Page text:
Beloved by Bob Hope, ‘Dainty Bess’  loose clusters of 3-5  single flowers on long stems in flushes throughout the season.  Each flower has  5-6 pale pink ruffled petals with a darker underside and open to a cupped-to-flat  bloom form.  The beauty of the flowers however, does not lie in the petals but in the purple color and form of the stamen filaments that make the over all appearance of the flowers exceptional.  An added bonus are the large red hips.  The plants are hardy and vigorous, and have  well branched prickly stems with dull light green foliage that is prone to black spot. [click to continue…]

Cumin is a herbaceous annual native to the eastern Mediterranean  east to India and has been known from ancient Egyptian times.  Although there have been many claims about the medicinal value of cumin in modern times there does not appear to be significant evidence for health benefits and it is grown primarily for the culinary value of its seeds that are used extensively in Mexican and Indian cuisine.  The plants are well branched and grow 12-20″” tall at a rapid rate. The leaves are 2-4″ long and pinnate or bipinnate with feathery leaflets.  In summer small white or pink flowers are carried in compound umbels of 5-7 umbelletes  and give way to fruits  that ripen in late summer to early fall. Photo Credit: Wikimedia [click to continue…]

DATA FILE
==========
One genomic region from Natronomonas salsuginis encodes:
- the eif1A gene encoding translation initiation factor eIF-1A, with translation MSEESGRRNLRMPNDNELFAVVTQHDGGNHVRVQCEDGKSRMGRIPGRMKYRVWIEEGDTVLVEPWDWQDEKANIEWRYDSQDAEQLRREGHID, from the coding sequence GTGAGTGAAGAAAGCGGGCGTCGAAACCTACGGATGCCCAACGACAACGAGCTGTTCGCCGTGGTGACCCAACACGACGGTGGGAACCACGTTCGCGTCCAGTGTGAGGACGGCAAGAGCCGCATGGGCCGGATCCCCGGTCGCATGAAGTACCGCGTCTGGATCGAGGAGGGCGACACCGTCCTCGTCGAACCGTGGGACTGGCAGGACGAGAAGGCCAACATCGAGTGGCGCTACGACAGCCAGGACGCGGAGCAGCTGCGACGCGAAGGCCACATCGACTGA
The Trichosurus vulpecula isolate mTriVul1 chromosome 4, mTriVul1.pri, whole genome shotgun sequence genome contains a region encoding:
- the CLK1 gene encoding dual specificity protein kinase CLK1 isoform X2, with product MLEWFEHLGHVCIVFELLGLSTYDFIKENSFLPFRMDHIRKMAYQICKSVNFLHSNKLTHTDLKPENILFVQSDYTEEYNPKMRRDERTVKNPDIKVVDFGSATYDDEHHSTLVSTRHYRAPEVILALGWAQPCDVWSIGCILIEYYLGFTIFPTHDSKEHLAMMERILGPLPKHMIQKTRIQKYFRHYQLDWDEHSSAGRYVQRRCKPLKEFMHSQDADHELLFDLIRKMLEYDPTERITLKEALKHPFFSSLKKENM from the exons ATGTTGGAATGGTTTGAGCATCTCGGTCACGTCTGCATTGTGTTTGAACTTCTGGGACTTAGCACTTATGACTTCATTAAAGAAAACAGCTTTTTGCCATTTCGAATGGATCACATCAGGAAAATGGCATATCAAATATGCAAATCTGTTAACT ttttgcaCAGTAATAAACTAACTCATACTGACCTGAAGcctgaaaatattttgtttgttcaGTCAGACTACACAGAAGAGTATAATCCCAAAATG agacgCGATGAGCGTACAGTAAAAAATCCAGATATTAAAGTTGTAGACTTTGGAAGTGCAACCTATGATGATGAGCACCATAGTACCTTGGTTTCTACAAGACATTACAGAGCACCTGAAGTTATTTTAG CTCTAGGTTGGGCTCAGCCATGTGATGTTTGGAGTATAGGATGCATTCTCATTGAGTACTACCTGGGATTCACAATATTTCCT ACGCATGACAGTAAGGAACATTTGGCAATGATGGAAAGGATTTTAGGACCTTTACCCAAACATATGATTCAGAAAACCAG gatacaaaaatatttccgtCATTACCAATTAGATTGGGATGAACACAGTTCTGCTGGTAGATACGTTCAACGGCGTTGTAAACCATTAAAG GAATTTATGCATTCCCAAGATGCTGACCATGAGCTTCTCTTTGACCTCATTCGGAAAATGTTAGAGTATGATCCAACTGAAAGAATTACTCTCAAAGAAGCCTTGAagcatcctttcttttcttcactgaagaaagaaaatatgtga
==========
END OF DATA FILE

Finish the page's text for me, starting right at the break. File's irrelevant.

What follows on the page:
True currents are  decidiuous shrub in the genus Ribes and are related to gooseberries.  They are are found in northern climates where winters are cold an summers are warm.  The currents may be red (Ribes rubrum), black (R. nigrum) or white (a variety of red current).  They all have a sweet acidic flavor but the white currents are the sweetest.  Currents can be eaten fresh or used for making jams, preserves, sauces, filling for a variety of baked goods, and wine. My paternal grandmother, Helen S. Wright, included 5 recipes for current wine in her book, Old Time Recipes for Homemade Wines. Photo Credit Wikimedia Commons [click to continue…]